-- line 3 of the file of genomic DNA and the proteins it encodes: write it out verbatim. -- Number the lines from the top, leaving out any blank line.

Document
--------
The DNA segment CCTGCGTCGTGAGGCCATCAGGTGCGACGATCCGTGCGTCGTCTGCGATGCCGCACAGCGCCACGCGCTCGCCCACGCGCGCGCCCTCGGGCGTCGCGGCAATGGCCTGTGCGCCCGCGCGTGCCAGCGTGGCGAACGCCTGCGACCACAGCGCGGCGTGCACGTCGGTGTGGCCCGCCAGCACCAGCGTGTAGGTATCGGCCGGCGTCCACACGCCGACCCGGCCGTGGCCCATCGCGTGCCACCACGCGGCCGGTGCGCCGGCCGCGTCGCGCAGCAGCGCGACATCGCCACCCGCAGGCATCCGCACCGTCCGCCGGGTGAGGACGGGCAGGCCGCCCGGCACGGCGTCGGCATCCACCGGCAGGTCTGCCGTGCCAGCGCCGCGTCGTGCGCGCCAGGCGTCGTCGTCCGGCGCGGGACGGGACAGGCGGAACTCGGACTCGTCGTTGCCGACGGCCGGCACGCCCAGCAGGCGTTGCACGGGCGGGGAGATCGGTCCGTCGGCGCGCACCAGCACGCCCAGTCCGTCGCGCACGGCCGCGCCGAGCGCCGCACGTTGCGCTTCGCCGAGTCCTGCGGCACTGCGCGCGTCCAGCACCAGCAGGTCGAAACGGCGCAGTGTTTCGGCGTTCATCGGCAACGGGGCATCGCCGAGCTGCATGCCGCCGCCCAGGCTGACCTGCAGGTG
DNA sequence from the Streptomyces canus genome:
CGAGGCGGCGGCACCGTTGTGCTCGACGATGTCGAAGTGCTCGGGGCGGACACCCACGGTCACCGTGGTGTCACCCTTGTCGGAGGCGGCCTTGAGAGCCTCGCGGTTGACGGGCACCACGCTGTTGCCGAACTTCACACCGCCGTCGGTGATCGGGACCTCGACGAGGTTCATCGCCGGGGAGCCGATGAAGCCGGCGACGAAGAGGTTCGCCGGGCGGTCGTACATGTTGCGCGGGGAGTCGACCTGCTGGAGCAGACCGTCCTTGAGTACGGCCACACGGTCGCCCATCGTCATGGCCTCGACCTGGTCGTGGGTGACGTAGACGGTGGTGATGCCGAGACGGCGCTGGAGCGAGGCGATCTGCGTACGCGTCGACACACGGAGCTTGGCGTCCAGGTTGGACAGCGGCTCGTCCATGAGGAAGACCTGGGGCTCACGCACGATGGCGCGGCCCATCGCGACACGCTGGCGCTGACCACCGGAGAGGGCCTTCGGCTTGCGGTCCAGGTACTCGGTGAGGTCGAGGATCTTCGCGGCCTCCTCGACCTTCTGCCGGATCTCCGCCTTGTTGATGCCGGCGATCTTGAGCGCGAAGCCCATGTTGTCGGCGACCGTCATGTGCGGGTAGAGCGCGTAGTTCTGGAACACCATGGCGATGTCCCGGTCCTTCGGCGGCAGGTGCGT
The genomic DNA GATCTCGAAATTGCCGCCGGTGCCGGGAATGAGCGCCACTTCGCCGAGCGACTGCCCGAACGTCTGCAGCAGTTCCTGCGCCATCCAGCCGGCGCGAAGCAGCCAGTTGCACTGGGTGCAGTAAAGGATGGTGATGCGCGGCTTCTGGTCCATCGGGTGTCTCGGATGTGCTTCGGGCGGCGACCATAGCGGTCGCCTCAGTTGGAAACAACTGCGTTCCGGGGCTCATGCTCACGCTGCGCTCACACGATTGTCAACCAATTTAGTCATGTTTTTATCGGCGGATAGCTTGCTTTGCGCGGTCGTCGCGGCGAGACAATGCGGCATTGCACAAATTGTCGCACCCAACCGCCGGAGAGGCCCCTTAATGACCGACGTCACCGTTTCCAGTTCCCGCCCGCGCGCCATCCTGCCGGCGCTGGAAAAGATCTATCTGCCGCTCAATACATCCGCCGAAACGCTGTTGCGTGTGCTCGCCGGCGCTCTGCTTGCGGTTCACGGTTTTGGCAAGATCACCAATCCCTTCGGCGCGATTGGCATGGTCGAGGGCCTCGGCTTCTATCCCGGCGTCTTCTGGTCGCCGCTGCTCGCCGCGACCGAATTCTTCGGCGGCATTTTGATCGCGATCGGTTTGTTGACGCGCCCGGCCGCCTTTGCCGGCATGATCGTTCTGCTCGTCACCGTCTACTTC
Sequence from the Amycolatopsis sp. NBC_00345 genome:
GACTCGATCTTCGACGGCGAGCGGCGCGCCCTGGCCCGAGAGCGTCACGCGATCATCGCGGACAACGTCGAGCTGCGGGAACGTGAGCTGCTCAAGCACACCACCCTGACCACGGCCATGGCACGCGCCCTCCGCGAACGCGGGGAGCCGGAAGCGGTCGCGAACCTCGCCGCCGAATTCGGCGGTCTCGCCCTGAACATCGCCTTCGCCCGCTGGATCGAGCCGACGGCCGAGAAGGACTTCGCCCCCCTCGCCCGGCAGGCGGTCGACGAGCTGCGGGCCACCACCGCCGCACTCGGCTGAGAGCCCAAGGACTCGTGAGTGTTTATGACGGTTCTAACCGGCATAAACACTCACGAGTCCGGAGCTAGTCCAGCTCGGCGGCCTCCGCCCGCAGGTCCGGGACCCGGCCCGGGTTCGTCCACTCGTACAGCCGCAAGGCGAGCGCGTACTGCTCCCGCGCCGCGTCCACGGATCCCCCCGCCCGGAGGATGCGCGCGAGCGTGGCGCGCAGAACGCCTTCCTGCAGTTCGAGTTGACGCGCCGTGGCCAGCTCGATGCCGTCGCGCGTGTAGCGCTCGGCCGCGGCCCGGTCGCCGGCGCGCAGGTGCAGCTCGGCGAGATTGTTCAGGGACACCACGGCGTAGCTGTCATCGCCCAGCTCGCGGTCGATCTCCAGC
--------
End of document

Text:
CGAGGCGGCGGCACCGTTGTGCTCGACGATGTCGAAGTGCTCGGGGCGGACACCCACGGTCACCGTGGTGTCACCCTTGTCGGAGGCGGCCTTGAGAGCCTCGCGGTTGACGGGCACCACGCTGTTGCCGAACTTCACACCGCCGTCGGTGATCGGGACCTCGACGAGGTTCATCGCCGGGGAGCCGATGAAGCCGGCGACGAAGAGGTTCGCCGGGCGGTCGTACATGTTGCGCGGGGAGTCGACCTGCTGGAGCAGACCGTCCTTGAGTACGGCCACACGGTCGCCCATCGTCATGGCCTCGACCTGGTCGTGGGTGACGTAGACGGTGGTGATGCCGAGACGGCGCTGGAGCGAGGCGATCTGCGTACGCGTCGACACACGGAGCTTGGCGTCCAGGTTGGACAGCGGCTCGTCCATGAGGAAGACCTGGGGCTCACGCACGATGGCGCGGCCCATCGCGACACGCTGGCGCTGACCACCGGAGAGGGCCTTCGGCTTGCGGTCCAGGTACTCGGTGAGGTCGAGGATCTTCGCGGCCTCCTCGACCTTCTGCCGGATCTCCGCCTTGTTGATGCCGGCGATCTTGAGCGCGAAGCCCATGTTGTCGGCGACCGTCATGTGCGGGTAGAGCGCGTAGTTCTGGAACACCATGGCGATGTCCCGGTCCTTCGGCGGCAGGTGCGT